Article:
Multi-scale analysis of the interaction in ultra-long carbon nanotubes and bundles

MX Liu and X Ye and YX Bai and RF Zhang and F Wei and XD Li, JOURNAL OF THE MECHANICS AND PHYSICS OF SOLIDS, 142, 104032 (2020).

DOI: 10.1016/j.jmps.2020.104032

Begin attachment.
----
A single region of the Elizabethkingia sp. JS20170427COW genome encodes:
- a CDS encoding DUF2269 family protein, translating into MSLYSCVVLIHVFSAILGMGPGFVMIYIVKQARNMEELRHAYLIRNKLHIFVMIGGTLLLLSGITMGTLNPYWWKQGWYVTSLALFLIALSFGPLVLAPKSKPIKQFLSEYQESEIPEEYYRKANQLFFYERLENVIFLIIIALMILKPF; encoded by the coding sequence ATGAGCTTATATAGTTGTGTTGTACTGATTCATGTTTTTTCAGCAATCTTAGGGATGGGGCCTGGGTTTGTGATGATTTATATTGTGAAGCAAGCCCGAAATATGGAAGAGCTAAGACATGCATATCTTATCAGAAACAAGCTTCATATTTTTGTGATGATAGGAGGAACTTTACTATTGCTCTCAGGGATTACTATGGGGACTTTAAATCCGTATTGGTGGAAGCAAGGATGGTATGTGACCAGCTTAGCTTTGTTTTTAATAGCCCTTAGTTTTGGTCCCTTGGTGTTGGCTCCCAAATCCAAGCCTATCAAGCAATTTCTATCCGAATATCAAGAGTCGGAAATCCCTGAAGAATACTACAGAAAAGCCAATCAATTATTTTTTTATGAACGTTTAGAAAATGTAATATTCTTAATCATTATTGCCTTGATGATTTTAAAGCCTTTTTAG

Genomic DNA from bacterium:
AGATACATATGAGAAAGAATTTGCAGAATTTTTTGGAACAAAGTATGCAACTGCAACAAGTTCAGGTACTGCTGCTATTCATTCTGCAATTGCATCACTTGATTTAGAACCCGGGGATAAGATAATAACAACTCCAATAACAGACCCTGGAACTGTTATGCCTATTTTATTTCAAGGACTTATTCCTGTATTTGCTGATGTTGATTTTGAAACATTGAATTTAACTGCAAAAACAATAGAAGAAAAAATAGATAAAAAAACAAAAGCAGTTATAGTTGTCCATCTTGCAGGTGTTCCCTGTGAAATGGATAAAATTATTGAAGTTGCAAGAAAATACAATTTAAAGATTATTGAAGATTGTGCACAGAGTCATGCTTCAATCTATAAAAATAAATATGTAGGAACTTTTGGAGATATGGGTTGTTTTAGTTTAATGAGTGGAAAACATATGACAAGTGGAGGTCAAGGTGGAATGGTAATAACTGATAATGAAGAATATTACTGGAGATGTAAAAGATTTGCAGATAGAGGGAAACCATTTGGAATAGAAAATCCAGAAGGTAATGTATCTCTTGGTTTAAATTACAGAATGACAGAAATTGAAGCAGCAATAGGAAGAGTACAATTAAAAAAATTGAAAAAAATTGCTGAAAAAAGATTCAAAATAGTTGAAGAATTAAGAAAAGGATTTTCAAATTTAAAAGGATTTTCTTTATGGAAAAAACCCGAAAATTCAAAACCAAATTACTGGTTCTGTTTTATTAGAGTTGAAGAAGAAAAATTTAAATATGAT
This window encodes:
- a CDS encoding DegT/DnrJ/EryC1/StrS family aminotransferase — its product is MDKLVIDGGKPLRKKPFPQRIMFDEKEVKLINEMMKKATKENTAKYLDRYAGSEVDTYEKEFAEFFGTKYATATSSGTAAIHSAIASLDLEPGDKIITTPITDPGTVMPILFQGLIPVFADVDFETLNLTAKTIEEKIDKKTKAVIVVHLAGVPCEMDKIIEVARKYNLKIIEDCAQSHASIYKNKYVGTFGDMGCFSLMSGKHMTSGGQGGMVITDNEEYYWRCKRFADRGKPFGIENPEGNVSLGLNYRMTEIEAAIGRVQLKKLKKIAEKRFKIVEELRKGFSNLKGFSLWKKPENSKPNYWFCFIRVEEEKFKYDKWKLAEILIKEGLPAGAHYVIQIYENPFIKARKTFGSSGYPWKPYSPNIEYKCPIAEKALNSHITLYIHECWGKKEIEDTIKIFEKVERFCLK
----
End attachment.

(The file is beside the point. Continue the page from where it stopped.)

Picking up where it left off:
Ultralow inter-wall interaction is realized in centimeter-long double- walled carbon nanotube (DWCNT) (Zhang, R. et al. Nat. Nanotech. 8, 912-916 (2013)). To further illustrate the mechanism of this special phenomenon, theoretical analysis combining with the experimental test is conducted, where study of the inter-tube interaction in the carbon nanotube bundles (CNTBs) is also included in this paper. In experiment, nanomanipulation difficulties of the ultra-long carbon nanotube (CNT)/CNTB is overcome by establishing a micro/nanoscale mechanical testing system (m/n-MTS), based on which the inter-wall/intertube interaction is firstly in-situ measured under optical microscope (OM). In theory, according to the bottom-up approach, a multi-scale model is developed specially, by which results obtained can be directly compared with the experimental data. The pull-out force consists of three parts: the boundary effect, the configuration force and the dynamic friction. The boundary effect can account for more than 70% when the pull-out velocity equals to 1 mu m/s. The configuration force is greatly enhanced for the CNTB because of the commensurate configuration in the circumferential direction. The dynamic friction shows linear dependence on the pull-out velocity and relates to the overlapped area, which can be manifested when the pull-out velocity reaches to a dozen mu m/s for the ultra-long DWCNT. The dynamic friction coefficient is proved to be 0.29 multiple of critical value based on the experiment data. The pull- out force in the CNTB is found far less than that in the DWCNT due to the greatly reduced contact area. Moreover, it can be deduced that the dynamic friction will show the same order of magnitude as the contribution from the boundary when the pull-out velocity equals to 10 mu m/s or the length is 10 mm. This research reveals the underlying mechanism of the interaction, especially for the dynamic friction force exhibited in the ultra-long CNT/CNTB, and can provide help for designing devices with ultralow friction on macroscale. (C) 2020 Elsevier Ltd. All rights reserved.

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